Spring is the season when home improvement and home improvement scammers also come into bloom. It’s always a good idea to check out a home improvement contractor you’re planning to hire. Get personal references, check the Better Business Bureau and do what you can to make sure the person or company you hire has someone you trust, to vouch for them.
Real estate brokers, home improvements stores may be good resources if friends, neighbors and family don’t have recommendations. You want to do all you can to avoid troubles, but depending on the size of the project, this isn’t always easy. Hiring a person with a good track record can go a long way!
Once you hire a contractor, here are some ways you can protect yourself:
- It is customary to remit payment for the work in stages. Normally, a contractor will ask for a percentage down in order to purchase material for the project. Don’t make a final payment if the work isn’t done to your liking and inspected/approved by any local building department/agencies if necessary.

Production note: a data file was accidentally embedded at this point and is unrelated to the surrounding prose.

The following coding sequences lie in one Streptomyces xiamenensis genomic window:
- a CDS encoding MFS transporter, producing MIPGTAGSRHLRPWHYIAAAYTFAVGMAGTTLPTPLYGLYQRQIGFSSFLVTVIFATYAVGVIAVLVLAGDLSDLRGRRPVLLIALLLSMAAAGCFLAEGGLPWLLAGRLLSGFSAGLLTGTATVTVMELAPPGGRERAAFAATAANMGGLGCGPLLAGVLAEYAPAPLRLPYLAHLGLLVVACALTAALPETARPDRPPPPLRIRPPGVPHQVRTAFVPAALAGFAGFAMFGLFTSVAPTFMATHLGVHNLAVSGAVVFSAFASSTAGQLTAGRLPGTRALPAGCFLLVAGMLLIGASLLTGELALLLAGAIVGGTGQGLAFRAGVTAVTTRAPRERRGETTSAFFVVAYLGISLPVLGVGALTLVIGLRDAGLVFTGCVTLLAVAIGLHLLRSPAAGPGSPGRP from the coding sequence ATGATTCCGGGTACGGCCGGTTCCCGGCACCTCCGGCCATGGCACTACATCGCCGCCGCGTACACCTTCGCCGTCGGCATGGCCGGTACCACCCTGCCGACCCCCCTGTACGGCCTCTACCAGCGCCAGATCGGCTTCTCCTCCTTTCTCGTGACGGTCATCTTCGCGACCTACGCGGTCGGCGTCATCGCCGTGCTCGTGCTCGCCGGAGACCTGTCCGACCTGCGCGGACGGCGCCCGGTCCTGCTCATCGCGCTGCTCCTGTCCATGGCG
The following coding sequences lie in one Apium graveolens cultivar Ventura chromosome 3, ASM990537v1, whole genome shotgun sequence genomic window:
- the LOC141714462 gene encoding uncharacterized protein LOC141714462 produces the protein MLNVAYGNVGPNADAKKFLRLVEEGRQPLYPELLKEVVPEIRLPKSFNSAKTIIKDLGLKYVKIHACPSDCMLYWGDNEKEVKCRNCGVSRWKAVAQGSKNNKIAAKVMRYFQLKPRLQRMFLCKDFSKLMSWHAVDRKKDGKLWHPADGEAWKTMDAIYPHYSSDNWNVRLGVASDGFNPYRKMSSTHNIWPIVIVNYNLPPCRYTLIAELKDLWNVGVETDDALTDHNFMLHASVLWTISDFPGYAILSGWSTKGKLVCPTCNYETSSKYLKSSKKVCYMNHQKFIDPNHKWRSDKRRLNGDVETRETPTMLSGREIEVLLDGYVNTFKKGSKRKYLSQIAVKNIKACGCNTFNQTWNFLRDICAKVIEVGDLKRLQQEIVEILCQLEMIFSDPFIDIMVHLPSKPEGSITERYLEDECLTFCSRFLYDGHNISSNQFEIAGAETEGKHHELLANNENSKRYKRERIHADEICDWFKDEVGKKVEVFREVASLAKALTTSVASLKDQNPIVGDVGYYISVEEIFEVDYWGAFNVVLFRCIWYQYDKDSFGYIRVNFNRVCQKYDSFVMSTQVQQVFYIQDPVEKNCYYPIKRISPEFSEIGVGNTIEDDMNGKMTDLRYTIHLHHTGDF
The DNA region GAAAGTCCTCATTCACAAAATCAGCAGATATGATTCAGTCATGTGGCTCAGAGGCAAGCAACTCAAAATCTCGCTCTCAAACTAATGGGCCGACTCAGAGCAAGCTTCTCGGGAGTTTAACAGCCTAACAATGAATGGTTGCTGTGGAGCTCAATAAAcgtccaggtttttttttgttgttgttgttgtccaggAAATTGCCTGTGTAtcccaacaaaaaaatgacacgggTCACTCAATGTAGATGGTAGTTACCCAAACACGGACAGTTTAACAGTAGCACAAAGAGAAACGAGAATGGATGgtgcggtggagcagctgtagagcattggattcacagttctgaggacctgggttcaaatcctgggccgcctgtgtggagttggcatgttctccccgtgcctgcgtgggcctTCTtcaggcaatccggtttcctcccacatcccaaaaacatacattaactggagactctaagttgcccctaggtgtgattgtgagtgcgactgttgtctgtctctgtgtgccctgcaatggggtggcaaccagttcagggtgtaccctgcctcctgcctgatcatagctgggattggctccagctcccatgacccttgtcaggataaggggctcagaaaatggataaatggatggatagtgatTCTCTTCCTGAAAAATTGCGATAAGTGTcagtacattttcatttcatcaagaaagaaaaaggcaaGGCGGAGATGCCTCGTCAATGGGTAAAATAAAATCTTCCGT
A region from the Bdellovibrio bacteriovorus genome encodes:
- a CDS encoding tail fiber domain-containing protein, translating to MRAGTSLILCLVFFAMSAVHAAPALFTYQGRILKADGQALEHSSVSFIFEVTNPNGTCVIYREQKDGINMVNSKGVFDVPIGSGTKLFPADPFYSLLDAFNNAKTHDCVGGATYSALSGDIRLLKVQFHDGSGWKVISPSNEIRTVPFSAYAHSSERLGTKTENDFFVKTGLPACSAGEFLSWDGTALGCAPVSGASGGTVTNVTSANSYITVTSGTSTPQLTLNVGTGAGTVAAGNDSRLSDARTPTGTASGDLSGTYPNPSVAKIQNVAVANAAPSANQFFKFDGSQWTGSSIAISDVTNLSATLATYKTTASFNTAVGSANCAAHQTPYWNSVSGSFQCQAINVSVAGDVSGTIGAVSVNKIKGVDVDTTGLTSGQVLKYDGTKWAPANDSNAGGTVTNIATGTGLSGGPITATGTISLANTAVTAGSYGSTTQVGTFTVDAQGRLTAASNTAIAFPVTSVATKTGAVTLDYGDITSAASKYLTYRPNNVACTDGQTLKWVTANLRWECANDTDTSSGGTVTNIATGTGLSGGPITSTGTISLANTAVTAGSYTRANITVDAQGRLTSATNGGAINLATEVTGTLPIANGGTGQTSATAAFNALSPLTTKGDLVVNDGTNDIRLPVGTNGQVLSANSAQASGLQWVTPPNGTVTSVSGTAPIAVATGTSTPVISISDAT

- Confirm that the contractor has paid any sub-contractors. Otherwise, these folks can file a lien against your house – even if you’ve paid the general contractor. Make sure that the contractor submits proof that all others have been paid.
- If you’re worried about a general contractor paying sub-contractors, you may be better off exercising an option to pay them directly.
Before starting a remodeling project, order a copy of our book entitled,
A Lawyer’s Guide to Home Renovations, by John Goodman, Esq., to learn how to avoid legal issues.